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Pokemon Go Crazy
A wild Rattata appeared during the writing of this column!

I HAD absolutely no idea what was happening when Anna's glasses rose over the wall of our shared cubicle, her eyes lasered on me like she was either going to kiss me or punch me in the face.

“I swear, I did not take your good scissors,” I said warily, slowing rolling my chair backwards.

“Stay still. There’s a Zubat over your shoulder,” she murmured, wielding her phone out from her body like a Geiger counter.

I looked down at my shoulder and saw nothing but a large freckle. Anna aimed and began swiping her screen furiously.

“Got it!” she yelled, beaming as she high-fived Brandon, our art director, who asked if she’d looked behind the copy machine for a Weedle.

I scratched my arm and hoped whatever the hell they were talking about didn’t carry the Zika virus.

That was my first introduction to Pokemon Go, which you may have heard is either the Most Exciting Fun Thing Ever or the Definitive Harbinger of the Zombie Apocalypse.

Like many of you, at first I was bewildered by these Pokey folk and their weird behavior. Though I have fond memories of trading Blastoise cards and bong hits in my college dorm, I could not fathom what that had to do with these idiots walking off cliffs and into traffic trying to flick a virtual fishing bobber at a Bulbosaur.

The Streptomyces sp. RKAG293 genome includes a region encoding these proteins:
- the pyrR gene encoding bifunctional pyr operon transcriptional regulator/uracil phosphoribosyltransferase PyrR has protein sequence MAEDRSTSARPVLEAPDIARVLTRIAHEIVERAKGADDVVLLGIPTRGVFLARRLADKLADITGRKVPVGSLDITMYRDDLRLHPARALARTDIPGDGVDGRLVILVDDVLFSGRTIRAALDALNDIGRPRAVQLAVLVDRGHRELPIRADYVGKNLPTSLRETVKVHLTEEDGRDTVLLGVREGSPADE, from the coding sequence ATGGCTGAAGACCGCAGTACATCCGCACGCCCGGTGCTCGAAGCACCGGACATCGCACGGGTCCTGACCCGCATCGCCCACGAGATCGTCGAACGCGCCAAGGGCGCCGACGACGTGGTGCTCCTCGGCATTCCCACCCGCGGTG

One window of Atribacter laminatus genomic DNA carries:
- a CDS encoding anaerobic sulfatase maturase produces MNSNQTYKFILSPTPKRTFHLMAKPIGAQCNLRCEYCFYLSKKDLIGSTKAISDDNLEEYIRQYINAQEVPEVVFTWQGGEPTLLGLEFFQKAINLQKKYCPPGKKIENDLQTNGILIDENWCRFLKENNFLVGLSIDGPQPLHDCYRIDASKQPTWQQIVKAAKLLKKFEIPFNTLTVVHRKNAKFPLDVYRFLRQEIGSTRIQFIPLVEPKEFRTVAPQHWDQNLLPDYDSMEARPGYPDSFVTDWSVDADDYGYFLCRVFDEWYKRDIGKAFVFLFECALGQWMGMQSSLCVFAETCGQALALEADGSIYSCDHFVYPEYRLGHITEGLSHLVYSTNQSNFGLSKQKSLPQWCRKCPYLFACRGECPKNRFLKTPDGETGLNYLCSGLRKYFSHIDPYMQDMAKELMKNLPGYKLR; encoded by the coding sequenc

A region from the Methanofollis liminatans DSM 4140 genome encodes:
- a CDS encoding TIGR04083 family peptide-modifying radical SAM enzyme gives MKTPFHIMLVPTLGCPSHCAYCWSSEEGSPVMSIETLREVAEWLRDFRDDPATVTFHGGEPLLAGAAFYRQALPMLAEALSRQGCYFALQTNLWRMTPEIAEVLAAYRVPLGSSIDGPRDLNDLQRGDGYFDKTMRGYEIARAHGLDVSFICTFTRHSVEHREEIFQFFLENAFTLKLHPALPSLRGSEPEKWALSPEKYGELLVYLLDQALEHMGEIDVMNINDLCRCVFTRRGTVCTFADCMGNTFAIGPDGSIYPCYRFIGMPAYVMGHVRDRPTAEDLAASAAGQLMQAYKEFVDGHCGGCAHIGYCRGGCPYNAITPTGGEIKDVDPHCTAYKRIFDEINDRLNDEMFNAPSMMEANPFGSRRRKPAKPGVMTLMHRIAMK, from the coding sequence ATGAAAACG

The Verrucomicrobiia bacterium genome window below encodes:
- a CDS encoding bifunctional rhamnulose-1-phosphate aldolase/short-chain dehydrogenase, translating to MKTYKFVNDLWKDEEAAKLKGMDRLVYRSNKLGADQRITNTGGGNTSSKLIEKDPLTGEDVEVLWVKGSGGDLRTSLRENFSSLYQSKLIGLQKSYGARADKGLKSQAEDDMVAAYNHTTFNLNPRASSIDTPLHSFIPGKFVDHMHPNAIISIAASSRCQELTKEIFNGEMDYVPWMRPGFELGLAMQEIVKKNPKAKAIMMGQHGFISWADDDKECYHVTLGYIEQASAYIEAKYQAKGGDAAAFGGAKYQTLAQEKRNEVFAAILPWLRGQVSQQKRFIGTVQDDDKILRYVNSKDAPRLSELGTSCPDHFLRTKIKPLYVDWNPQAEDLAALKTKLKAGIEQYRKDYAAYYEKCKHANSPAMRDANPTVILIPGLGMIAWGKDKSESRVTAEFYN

This is real life, kids, and grown ass people with deadlines do not have time to worry about the combat power of a Pidgey.

When we do have a rare moment of leisure with our phones, we engage it in responsible adult activities, like drunk shopping on Amazon Prime.

But my dear coworkers convinced me to download the app. It’s free, they implored reasonably, and the cell signal around the office is strong.

So I gave into the peer pressure, figuring anything that lures people off their sofas into 100 percent humidity to hunt down cartoon creatures is a social phenomenon worthy of examination. Also, someone may have called me “Grandma.”